Pope Benedict to Visit London: Is the Rebirth of a Christian Europe Underway?
May this visit to England hasten the recovery of a dynamically orthodox Christian witness in that Nation; one which opens up the path to the recovery of a genuinely Christian Europe.
In an age which has witnessed a decline in Christianity on the European continent, Pope Benedict XVI is an ardent evangelizer, calling for a rebirth of Christianity in Europe.
Having an apparent access to the itinerary, the Times indicated it will include visits to London, Birmingham, Oxford and Edinburgh. The report has led to rumors that the Holy Father’s visit may indicate that the beatification of John Henry Cardinal Newman might take place in Birmingham, at the site of the Oratory which was founded by the beloved convert to the Catholic faith. Newman is one of the highest profile converts from Anglican Christianity to the Roman Catholic Church. He is still beloved by the Anglican Christians who maintain their ties to Christian orthodoxy against the decline within their own church. Other details of the itinerary: “The visit is expected to include an invitation to the Pope to address both houses of parliament at Westminster, in the same Westminster Hall where St Thomas More was tried and condemned in 1535 for opposing the Act of Supremacy. This was the act that made King Henry VIII "supreme head" of the emerging new Protestant body, the Church of England, signaling the formal breach with Rome”.
A visit by Pope Benedict to Britain may have implications for those within the Church of England who have witnessed their Church being torn from within over the last few decades. The decline of orthodoxy in that community has reached a critical stage where some observers think it is irreparable. There has been speculation over the plight of some within the broader Anglican community who openly discuss entry into full communion with the Catholic Church. The “Traditional Anglican Communion”, one of many “splinter groups” which have arisen as a direct result of the Church of England’s movement away from classical Christian orthodoxy, has formally requested to enter into full communion with the Catholic Church. They have done so with a refreshing humility, agreeing to do whatever it would take. They still await a formal response from the Congregation for the Doctrine of the faith in Rome.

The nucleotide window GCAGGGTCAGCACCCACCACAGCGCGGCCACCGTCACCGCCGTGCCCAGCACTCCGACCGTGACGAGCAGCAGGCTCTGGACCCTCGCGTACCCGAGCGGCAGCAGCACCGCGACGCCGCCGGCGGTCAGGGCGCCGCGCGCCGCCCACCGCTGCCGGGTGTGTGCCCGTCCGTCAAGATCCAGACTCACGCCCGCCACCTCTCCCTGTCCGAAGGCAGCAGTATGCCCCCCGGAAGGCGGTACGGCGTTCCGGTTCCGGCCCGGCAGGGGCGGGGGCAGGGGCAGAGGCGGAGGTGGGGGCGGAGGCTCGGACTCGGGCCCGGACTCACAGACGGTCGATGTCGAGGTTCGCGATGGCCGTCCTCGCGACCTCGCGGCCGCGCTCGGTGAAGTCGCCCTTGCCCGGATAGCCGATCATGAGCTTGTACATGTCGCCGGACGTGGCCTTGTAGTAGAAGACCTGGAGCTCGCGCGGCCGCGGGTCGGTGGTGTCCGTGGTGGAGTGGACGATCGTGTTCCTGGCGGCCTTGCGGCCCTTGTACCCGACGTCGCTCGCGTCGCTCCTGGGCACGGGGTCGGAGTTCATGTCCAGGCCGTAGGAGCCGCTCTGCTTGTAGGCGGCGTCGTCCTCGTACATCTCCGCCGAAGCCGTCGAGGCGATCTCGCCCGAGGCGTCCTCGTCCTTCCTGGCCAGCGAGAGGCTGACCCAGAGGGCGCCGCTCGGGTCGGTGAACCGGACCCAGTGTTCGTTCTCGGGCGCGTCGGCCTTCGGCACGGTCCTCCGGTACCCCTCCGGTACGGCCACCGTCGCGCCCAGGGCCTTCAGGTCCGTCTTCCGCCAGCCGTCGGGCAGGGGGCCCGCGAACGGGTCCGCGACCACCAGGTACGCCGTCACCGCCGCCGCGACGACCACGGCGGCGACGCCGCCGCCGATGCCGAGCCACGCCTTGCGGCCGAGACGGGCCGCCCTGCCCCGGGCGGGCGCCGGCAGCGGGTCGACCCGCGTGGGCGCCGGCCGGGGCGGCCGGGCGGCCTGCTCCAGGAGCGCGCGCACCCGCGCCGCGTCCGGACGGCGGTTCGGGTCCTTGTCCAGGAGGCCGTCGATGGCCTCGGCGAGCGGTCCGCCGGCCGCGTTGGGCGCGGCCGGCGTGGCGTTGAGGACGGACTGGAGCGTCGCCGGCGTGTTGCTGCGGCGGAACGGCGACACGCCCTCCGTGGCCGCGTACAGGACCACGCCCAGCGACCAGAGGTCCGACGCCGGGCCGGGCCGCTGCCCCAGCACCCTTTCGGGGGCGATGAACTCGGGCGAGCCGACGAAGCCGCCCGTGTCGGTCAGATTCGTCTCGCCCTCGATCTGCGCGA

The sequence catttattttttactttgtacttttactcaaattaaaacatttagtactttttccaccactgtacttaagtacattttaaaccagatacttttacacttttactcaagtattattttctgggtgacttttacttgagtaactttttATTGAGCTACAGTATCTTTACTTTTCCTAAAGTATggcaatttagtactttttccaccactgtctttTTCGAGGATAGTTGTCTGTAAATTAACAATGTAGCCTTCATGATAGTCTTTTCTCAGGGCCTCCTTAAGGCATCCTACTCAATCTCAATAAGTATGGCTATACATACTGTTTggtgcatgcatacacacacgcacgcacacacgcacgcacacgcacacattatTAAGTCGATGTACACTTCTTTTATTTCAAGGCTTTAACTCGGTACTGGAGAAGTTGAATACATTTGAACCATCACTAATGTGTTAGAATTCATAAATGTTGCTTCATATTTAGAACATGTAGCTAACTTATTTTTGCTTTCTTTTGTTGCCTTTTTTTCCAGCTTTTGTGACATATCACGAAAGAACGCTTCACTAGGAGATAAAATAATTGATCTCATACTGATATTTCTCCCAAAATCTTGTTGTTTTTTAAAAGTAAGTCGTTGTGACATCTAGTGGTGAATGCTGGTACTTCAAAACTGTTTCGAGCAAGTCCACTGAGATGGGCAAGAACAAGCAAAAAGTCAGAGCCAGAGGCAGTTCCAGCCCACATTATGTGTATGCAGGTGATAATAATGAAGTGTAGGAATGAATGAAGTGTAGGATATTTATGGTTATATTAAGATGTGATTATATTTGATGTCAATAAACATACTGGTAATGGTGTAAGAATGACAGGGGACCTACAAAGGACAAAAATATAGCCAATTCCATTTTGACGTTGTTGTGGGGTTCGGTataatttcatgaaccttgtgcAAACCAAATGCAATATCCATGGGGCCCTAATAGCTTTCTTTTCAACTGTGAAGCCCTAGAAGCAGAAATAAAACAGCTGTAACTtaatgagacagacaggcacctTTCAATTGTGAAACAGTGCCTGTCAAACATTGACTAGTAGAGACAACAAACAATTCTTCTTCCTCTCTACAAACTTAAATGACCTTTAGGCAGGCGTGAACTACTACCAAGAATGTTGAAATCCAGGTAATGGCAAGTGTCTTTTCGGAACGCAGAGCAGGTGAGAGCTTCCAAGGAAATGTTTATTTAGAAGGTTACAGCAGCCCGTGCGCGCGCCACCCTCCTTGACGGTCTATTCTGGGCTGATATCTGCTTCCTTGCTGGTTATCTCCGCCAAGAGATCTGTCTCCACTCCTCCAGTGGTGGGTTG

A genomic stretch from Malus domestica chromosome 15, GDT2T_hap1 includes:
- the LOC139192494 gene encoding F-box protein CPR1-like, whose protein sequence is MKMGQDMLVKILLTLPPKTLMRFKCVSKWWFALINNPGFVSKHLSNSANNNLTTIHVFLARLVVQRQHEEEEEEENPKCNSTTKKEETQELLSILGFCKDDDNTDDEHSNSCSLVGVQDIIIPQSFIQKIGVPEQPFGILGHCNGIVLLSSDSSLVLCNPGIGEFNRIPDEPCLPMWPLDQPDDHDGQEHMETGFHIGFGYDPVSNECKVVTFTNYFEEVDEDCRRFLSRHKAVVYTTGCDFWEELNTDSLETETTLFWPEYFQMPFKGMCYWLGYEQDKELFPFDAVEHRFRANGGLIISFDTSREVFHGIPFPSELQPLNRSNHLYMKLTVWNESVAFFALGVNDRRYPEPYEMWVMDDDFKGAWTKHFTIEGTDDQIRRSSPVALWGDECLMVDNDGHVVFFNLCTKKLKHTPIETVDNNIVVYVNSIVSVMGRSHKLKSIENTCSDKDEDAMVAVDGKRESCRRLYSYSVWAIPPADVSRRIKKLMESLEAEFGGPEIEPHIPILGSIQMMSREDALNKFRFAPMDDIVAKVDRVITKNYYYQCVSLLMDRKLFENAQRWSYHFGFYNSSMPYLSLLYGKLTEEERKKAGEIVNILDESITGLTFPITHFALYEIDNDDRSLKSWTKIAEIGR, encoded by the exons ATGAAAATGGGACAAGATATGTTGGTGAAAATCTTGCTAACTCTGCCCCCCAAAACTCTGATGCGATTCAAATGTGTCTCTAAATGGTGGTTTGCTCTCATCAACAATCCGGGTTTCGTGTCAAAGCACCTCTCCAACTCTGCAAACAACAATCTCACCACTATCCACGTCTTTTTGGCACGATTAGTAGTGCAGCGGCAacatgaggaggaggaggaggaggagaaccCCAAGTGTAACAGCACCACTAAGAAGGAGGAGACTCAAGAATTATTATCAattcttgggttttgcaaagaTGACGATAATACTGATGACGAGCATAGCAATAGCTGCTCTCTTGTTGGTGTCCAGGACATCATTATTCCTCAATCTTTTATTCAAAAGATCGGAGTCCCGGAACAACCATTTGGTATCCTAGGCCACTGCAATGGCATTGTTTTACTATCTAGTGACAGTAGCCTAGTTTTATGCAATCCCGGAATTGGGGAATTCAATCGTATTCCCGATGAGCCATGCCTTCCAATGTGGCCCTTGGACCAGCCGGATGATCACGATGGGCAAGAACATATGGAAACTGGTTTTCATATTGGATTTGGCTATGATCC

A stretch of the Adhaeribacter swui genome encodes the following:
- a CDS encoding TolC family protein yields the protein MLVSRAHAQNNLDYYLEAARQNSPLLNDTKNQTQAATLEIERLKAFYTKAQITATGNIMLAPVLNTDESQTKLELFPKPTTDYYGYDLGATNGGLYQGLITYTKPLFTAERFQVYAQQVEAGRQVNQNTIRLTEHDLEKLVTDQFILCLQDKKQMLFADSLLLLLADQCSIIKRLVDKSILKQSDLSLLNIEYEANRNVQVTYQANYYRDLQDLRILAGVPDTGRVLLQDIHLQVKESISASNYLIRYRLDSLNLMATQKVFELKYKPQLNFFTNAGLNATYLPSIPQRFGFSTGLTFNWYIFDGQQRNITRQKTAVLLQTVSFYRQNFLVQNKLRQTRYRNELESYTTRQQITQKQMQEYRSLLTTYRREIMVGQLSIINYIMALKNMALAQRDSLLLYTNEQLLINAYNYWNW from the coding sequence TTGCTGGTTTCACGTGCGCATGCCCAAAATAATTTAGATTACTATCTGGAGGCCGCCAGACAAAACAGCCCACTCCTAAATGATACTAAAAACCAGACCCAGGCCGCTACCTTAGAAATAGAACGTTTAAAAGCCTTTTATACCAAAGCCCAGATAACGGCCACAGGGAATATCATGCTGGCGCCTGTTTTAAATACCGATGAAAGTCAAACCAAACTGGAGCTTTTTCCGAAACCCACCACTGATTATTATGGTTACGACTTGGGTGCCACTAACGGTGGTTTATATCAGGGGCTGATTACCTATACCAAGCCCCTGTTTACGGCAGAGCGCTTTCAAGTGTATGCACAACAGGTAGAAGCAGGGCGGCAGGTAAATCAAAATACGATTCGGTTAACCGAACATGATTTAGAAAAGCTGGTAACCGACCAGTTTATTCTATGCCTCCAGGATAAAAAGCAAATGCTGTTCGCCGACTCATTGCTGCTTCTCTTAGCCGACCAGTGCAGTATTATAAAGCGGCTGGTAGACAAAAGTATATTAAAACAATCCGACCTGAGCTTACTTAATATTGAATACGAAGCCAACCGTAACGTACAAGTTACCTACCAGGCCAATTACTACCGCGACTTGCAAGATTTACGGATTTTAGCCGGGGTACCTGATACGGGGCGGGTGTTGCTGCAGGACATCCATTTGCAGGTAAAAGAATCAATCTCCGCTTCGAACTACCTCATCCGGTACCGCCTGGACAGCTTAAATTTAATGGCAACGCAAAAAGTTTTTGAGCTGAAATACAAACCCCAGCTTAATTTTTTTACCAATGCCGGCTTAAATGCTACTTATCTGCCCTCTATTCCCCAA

In an age which has witnessed a decline in Christianity on the European continent, Pope Benedict XVI is an ardent evangelizer, calling for a rebirth of Christianity in Europe. Some interpret the choice of his Papal name as a signal of his commitment to lead such a rebirth. I am numbered among them. We will closely follow the plans for this apostolic visit and invite our readers to pray for an outpouring of the Holy Spirit upon the successor of the Apostle Peter. St. Augustine of Canterbury was sent to what became England by another great Pope St. Gregory, in 669, to bring freedom to the inhabitants of that beautiful land through the proclamation of the full Gospel of Jesus Christ as found within the Church. Now, in the Third Millennium, the successor of Gregory is soon to do the same.
Pope Benedict XVI participated in the Second Vatican Council. He not only understands the authentic teaching of that Council but has led the way in its proper implementation in many areas of life, both within the Church and in her mission to the contemporary age. He also understands the way that the Council was hijacked in some circles, disregarded in others and absolutely misinterpreted in still others. He is a voice for dynamically orthodox and faithful Catholic Christian faith, practice, worship and life. In his homily prior to the convening of the conclave where he would be chosen to fill the Chair of Peter, then Joseph Cardinal Ratzinger gave a prophetic insight into the challenges of the age:
“How many winds of doctrine we have known in recent decades, how many ideological currents, how many ways of thinking... The small boat of thought of many Christians has often been tossed about by these waves - thrown from one extreme to the other: from Marxism to liberalism, even to libertinism; from collectivism to radical individualism; from atheism to a vague religious mysticism; from agnosticism to syncretism, and so forth. Every day new sects are created and what Saint Paul says about human trickery comes true, with cunning which tries to draw those into error (cf Eph 4, 14). Having a clear faith, based on the Creed of the Church, is often labeled today as a ...
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